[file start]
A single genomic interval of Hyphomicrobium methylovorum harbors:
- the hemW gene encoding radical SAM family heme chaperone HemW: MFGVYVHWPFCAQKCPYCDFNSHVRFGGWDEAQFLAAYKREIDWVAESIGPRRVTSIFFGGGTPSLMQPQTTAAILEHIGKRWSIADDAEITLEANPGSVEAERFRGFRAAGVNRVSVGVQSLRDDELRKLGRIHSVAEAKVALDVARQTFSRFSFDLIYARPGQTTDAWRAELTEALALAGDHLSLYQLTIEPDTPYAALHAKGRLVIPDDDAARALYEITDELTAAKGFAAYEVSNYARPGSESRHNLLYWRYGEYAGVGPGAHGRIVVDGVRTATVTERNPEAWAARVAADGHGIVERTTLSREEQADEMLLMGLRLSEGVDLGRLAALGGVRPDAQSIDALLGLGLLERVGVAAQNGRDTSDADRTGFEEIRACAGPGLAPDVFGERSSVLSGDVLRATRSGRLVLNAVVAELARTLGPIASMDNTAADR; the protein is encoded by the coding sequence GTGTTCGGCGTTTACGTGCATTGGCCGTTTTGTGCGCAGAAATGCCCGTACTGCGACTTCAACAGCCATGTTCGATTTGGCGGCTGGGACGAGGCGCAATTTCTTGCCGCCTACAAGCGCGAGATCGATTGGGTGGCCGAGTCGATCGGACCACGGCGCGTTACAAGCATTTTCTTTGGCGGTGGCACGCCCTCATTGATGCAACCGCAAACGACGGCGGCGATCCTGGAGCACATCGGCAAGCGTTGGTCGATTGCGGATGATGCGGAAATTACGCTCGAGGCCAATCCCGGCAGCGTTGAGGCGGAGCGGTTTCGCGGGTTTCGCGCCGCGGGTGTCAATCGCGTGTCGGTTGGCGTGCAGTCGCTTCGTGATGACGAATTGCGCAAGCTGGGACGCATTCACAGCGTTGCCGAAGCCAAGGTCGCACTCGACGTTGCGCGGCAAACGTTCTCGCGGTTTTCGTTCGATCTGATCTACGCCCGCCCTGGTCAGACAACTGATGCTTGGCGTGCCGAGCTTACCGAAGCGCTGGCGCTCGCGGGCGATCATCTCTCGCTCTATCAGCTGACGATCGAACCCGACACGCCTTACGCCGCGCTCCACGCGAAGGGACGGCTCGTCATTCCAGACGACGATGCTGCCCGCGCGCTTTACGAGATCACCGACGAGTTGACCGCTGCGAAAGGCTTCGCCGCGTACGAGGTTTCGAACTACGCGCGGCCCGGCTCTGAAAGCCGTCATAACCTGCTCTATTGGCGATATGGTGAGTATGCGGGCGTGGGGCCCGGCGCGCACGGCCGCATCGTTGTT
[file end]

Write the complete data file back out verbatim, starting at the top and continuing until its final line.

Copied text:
A single genomic interval of Hyphomicrobium methylovorum harbors:
- the hemW gene encoding radical SAM family heme chaperone HemW: MFGVYVHWPFCAQKCPYCDFNSHVRFGGWDEAQFLAAYKREIDWVAESIGPRRVTSIFFGGGTPSLMQPQTTAAILEHIGKRWSIADDAEITLEANPGSVEAERFRGFRAAGVNRVSVGVQSLRDDELRKLGRIHSVAEAKVALDVARQTFSRFSFDLIYARPGQTTDAWRAELTEALALAGDHLSLYQLTIEPDTPYAALHAKGRLVIPDDDAARALYEITDELTAAKGFAAYEVSNYARPGSESRHNLLYWRYGEYAGVGPGAHGRIVVDGVRTATVTERNPEAWAARVAADGHGIVERTTLSREEQADEMLLMGLRLSEGVDLGRLAALGGVRPDAQSIDALLGLGLLERVGVAAQNGRDTSDADRTGFEEIRACAGPGLAPDVFGERSSVLSGDVLRATRSGRLVLNAVVAELARTLGPIASMDNTAADR; the protein is encoded by the coding sequence GTGTTCGGCGTTTACGTGCATTGGCCGTTTTGTGCGCAGAAATGCCCGTACTGCGACTTCAACAGCCATGTTCGATTTGGCGGCTGGGACGAGGCGCAATTTCTTGCCGCCTACAAGCGCGAGATCGATTGGGTGGCCGAGTCGATCGGACCACGGCGCGTTACAAGCATTTTCTTTGGCGGTGGCACGCCCTCATTGATGCAACCGCAAACGACGGCGGCGATCCTGGAGCACATCGGCAAGCGTTGGTCGATTGCGGATGATGCGGAAATTACGCTCGAGGCCAATCCCGGCAGCGTTGAGGCGGAGCGGTTTCGCGGGTTTCGCGCCGCGGGTGTCAATCGCGTGTCGGTTGGCGTGCAGTCGCTTCGTGATGACGAATTGCGCAAGCTGGGACGCATTCACAGCGTTGCCGAAGCCAAGGTCGCACTCGACGTTGCGCGGCAAACGTTCTCGCGGTTTTCGTTCGATCTGATCTACGCCCGCCCTGGTCAGACAACTGATGCTTGGCGTGCCGAGCTTACCGAAGCGCTGGCGCTCGCGGGCGATCATCTCTCGCTCTATCAGCTGACGATCGAACCCGACACGCCTTACGCCGCGCTCCACGCGAAGGGACGGCTCGTCATTCCAGACGACGATGCTGCCCGCGCGCTTTACGAGATCACCGACGAGTTGACCGCTGCGAAAGGCTTCGCCGCGTACGAGGTTTCGAACTACGCGCGGCCCGGCTCTGAAAGCCGTCATAACCTGCTCTATTGGCGATATGGTGAGTATGCGGGCGTGGGGCCCGGCGCGCACGGCCGCATCGTTGTT